Their magazine focuses on urban lifestyle and skater fashion, and they were compiling a London edition which sought various angles on the city's photography. It's always intriguing to see your photos come alive on the page over their usual e-screen homes.
It is available in print across Europe, so I hope it will turn out to be good exposure for the work I am doing in my hometown and beyond. Thanks to Jon Williams for making it happen.
A Stroll In The Park
Back from a trip with the family to Centre Parcs Woburn. It was a more sedate affair than my usual hustle and bustle city excursions, but a nice chance to see some nature. I busted a squirrel enjoying a hot date and considered some reflections on the local lake.
Barcelona. I've always loved this unique city. So when I realised the football team were on course to win all the trophies available by lifting the Champions League in June, I booked a Eurostar to Paris changing for the TGV to Barca, and then made a long weekend out of the occasion.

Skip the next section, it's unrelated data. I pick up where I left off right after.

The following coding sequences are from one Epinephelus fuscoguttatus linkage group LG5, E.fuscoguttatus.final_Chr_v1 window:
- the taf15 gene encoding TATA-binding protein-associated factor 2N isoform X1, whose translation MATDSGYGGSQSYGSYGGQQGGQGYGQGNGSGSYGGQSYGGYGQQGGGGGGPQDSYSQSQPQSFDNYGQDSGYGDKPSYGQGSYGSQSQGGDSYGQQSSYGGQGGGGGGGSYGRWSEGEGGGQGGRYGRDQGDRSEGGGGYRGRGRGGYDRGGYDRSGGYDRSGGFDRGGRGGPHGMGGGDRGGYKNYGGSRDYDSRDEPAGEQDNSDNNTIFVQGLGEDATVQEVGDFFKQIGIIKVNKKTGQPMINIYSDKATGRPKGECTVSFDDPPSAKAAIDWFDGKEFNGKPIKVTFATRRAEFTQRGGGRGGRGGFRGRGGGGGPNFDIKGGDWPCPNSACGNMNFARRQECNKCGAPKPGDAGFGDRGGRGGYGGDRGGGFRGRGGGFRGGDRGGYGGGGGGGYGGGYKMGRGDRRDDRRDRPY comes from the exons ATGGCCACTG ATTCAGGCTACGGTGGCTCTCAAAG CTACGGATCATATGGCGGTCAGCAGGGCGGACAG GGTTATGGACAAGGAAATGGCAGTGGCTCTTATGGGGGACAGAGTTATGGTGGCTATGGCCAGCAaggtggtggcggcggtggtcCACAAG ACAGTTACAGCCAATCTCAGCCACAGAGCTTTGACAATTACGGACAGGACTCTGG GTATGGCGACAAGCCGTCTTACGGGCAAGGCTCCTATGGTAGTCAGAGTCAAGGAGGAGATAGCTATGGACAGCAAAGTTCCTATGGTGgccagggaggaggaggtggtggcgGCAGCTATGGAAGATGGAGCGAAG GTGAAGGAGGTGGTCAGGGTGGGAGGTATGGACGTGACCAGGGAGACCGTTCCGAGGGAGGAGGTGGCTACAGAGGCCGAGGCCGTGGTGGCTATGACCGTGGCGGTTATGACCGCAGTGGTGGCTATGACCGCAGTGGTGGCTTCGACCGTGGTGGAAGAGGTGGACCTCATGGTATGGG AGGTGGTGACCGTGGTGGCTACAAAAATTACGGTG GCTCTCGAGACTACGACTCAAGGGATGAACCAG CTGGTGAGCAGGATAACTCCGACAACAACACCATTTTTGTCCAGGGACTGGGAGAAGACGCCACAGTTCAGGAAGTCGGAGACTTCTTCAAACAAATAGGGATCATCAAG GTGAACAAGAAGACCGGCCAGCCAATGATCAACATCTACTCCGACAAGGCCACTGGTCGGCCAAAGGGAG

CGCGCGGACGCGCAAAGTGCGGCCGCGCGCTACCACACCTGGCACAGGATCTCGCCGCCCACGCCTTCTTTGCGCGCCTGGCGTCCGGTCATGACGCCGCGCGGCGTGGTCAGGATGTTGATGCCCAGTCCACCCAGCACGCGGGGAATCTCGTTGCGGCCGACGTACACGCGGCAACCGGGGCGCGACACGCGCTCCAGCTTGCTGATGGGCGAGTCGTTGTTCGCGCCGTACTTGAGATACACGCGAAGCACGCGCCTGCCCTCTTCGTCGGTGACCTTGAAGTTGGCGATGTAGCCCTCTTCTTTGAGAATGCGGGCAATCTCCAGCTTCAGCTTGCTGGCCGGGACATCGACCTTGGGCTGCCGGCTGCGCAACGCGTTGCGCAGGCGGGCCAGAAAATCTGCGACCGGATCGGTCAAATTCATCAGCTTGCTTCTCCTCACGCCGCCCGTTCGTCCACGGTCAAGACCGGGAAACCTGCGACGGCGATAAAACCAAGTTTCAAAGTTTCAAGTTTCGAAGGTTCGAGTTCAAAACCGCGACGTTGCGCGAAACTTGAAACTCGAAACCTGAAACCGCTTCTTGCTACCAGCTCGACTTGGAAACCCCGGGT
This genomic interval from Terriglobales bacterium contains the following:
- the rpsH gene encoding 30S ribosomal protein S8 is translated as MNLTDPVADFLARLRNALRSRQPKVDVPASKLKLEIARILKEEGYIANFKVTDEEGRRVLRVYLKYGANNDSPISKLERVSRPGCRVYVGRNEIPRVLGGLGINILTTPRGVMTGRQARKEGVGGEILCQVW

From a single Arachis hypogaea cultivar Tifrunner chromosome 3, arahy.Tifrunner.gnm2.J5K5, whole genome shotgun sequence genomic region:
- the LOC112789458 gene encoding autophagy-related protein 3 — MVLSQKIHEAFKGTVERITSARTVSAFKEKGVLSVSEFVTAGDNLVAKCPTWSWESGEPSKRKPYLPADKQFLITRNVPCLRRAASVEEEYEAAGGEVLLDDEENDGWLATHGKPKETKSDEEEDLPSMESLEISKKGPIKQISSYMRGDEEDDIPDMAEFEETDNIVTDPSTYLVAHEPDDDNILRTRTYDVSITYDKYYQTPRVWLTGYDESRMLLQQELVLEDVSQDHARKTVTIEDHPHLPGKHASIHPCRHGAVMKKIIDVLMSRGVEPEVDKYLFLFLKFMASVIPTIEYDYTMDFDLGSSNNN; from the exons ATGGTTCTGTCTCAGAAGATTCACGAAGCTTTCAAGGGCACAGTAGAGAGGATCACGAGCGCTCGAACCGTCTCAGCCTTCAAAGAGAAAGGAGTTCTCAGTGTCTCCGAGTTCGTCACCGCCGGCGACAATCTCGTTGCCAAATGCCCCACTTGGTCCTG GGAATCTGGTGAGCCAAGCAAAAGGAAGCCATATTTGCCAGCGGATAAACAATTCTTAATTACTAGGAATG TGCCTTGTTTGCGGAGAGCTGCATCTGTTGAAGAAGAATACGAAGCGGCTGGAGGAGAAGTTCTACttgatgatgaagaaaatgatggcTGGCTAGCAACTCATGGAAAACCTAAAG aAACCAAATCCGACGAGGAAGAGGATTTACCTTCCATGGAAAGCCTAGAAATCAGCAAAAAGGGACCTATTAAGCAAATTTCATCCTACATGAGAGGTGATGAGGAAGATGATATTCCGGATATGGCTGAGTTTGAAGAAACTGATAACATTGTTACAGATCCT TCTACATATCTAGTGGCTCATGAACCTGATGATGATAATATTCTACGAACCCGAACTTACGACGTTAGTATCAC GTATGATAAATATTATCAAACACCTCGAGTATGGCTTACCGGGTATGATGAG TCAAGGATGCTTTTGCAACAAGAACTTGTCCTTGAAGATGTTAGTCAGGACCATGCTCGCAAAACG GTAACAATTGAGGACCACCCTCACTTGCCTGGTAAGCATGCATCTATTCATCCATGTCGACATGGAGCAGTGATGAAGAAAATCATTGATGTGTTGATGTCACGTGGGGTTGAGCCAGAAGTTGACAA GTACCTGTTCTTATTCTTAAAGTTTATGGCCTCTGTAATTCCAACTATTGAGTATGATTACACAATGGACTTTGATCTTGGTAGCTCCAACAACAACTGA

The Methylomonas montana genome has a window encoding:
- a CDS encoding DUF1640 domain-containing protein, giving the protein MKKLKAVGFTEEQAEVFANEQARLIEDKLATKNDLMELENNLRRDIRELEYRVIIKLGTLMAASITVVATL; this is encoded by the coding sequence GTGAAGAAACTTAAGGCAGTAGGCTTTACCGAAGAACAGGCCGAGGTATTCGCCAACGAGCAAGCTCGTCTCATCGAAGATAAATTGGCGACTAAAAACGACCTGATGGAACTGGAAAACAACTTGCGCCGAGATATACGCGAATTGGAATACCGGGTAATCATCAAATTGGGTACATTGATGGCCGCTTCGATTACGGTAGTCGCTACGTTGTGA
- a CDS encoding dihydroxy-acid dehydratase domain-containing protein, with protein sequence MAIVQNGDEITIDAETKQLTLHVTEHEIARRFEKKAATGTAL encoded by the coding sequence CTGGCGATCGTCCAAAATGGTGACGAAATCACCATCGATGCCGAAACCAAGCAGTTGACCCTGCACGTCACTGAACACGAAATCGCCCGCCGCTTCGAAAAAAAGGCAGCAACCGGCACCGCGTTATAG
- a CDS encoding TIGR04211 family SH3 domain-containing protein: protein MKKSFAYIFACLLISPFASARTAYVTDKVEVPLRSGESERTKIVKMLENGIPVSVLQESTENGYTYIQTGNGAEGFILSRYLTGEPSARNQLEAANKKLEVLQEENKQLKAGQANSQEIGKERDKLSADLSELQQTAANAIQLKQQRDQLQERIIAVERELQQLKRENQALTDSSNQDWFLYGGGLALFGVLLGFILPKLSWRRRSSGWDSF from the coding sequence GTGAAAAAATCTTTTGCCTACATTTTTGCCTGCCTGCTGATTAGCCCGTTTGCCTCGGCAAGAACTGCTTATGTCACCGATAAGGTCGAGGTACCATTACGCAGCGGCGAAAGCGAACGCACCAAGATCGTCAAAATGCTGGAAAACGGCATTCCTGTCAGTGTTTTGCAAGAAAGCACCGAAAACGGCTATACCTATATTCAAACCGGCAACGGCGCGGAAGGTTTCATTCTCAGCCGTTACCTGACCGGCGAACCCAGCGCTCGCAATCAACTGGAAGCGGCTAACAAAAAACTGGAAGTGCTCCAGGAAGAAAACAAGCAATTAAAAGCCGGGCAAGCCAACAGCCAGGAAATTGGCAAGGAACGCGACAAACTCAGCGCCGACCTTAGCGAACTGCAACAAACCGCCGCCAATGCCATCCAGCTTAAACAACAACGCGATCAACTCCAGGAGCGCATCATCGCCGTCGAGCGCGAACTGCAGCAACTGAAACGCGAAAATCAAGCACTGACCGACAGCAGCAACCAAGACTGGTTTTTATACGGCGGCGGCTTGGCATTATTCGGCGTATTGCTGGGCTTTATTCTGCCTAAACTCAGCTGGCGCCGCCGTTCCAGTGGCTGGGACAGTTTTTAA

Check out the view from the train window through Perpignan below; a highly recommended travel option over the usual basic airlines, even if it does take a bit longer to get there...
It certainly doesn't take long in Catalonia to appreciate the fact they are nuts for the beautiful game here, and the team's eventual victory sent the locals wild in a flare filled night on Las Ramblas afterwards.
My new wide lens got plenty of use on the buildings, and the 210mm zoom came in particularly handy when i followed the FC Barcelona victory parade bus around town for a couple of hours, frantically snapping the likes of Lionel Messi and Neymar partying hard as it moved through huge adoring crowds.